So, today I met a truly delightful person. She's in the same field as I am (well, current field as I tend to be a bit of a Jack of all Trades these days -- I mean computers, naturally ;->). She's intelligent, knows her hash, has a pleasant demeanor and generally strikes me as competent. With my Murphic luck, she's reading this right now, but I'm willing to take that risk. Oh, oh, but lest you think that this is another love-lorn rambling from another starry-eyed web-publisher, let me assure you that this opening stroke has about as much to do with the rest of the ramble as the first act of a post Season-Six episode of The Simpsons has to do with the other two acts.

No, no... what struck me with this person, who was otherwise a joy to meet, is that she reminded me in many ways of other aspiring computer students in my program who are scrabbling to grasp the brass ring of a diploma and a job fighting servers for the rest of their days. These people are generally good at what they do, but what they lack is an appreciation of the past. Note that I have absolutely no evidence that the person whom I met today lacks this; for some reason she just got me to thinking of other people in my program. But ah, I'm getting distracted, so back onto topic. I've found that most of the people in my program are either utterly resigned to the status quo or else are quite delighted to always move forward while never looking back at what led to their paths being blazed. They look at old computers and snigger. They look at 80s shows and laugh. Hells, they even look at a Sega Saturn and say 'what the hell were you supposed to play with this thing?'

If you've looked at my main links page, you might notice that there are dozens of Links to the Past (hey... that would make a great video game title!). Classic video games... classic computer systems... old TV, old movies... old role-playing games... the list is endless; or at least it seems so when I'm searching for dead links. I find the past to be a fascinating thing for more than just providing the History Channel with something to broadcast between Hitler retrospectives; I find it to be a learning tool of the first order. I love to look back and see where we came from and how we got to where we are now. I like to trace the path from 'then' to 'now' and see what mistakes and what triumphs we had getting here. I like to find out how many licks it takes to get to the centre of a Tootsie Roll Tootsie Pop, but history tells me that it's three! See? History is useful!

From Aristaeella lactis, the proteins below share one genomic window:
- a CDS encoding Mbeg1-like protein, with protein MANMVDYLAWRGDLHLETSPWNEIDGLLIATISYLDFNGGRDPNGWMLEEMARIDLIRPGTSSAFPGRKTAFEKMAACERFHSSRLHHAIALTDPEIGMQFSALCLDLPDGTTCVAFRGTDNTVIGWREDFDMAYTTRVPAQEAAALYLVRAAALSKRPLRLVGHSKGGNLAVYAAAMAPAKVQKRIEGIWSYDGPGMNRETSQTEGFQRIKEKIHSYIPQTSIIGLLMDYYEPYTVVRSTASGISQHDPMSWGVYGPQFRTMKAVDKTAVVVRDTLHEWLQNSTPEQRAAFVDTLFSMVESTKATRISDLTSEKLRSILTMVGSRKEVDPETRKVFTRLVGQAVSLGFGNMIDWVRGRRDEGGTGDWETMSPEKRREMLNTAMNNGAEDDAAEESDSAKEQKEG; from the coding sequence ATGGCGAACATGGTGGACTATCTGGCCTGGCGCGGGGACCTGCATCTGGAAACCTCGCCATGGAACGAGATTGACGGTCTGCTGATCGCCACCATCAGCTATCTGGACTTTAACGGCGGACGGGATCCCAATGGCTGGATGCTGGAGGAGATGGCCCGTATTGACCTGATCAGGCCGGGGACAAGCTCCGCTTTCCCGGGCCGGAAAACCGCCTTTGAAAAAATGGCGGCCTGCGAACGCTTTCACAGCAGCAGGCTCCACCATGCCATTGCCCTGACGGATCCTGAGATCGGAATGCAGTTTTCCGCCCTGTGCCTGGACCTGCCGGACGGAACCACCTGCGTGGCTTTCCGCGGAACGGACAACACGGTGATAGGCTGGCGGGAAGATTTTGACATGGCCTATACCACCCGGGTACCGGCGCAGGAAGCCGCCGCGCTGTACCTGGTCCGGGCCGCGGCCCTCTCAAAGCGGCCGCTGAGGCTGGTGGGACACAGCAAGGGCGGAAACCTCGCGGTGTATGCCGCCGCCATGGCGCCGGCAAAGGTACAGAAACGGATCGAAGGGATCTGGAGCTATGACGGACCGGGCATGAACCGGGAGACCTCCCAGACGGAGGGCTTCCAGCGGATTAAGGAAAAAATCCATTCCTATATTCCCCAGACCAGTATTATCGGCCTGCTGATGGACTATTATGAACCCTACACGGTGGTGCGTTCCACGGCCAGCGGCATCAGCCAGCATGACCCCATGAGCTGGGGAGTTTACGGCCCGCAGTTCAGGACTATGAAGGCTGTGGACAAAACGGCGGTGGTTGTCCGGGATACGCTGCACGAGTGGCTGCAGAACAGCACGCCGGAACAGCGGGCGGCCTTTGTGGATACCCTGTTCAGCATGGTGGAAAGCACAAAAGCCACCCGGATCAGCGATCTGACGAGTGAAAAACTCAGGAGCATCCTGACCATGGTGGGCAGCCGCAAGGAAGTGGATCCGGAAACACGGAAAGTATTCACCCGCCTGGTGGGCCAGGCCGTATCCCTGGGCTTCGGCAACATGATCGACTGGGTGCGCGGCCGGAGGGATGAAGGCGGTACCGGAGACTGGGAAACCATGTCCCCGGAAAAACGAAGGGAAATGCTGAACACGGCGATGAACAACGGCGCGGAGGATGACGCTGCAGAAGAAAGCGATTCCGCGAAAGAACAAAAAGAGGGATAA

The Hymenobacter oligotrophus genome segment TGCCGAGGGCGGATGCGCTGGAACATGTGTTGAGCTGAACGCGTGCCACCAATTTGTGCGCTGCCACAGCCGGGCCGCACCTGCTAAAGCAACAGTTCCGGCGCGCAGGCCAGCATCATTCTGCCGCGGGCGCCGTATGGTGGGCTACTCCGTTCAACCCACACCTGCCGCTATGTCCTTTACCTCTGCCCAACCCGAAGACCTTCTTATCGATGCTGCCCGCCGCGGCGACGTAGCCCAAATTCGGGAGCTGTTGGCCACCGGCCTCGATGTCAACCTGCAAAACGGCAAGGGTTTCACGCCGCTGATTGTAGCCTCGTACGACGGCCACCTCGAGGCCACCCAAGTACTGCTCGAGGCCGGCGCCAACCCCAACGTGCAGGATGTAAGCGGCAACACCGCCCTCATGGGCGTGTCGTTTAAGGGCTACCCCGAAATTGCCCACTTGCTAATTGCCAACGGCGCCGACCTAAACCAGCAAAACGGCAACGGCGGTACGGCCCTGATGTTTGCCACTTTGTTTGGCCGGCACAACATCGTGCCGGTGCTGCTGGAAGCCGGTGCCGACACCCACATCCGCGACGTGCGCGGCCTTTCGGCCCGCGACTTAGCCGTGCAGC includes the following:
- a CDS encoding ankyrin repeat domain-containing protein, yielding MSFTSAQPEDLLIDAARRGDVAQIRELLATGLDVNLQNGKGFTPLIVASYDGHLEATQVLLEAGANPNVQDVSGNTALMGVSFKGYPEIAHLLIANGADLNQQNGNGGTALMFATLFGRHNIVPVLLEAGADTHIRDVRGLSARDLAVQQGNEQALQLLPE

Er, anyway. What scares me these days is just how often people seem to be willing to stand on the shoulders of giants and never really bother to look down. Perhaps it's a function of how much we're specializing these days; you can't really be a computer Jack-of-all-Trades any more (well I lie there, I like to be one myself and I know friends who can claim the same title) due to how much emphasis is placed on finding your niche. In my computer program they've started to stream the new intake, sending them into either Programming or Networking and never the twain shall meet. This is really unfortunate because I think that diversity would improve these new whipper-snappers and begin to teach them to innovate, think outside of the box that they're given to regurgitate their answers into, and ultimately become stronger tech-heads.

Right, so what does that have to do with the past? Quite frankly, we're making our on-line world easily pigeon-holed. Knowledge of the past is generally only essential for those who are trying to innovate, invent or otherwise push forward their field (though it's useful for everyone, in my opinion). Most of the kids with whom I'm training take a very Reactive approach to what they're learning: they try to assimilate whatever new comes down the pipe, as it's presented, and don't play with it until it breaks to learn its limits. If a feature or use of something isn't immediately obvious, they simply wait for the next release which makes said feature noticeable. There's no need to delve into what's come before; it's trite, it's been done, and there's no time for any of that because the newest version of Access (now with Tint control) has fallen from Microsoft's crapper into their feed trough and they have to embrace it with both arms wide.

I honestly do think that there's little chance of us turning around this tendency to specialize and ignore the tools of the past. Some people might even argue that there's no reason to as it's the same evolution that we've seen in electronics, aviation and mass-murder (strike that last one). Personally, I don't think we can turn it around but I also think that we should strive to be the Unreasonable men and women within our special pigeon hole. You know the old quote? The reasonable man adapts to his surroundings and the unreasonable man adapts his surroundings to him, or something like that, and thus the unreasonable man is the agent of change and innovation? I think that there's always going to be room for that in any field, in any pigeonhole, no matter what. It's just a matter of finding that way to be unreasonable. And it's a matter of having the will to stretch your wings and flying.

Ah well. Off to go play my Atari 2600...

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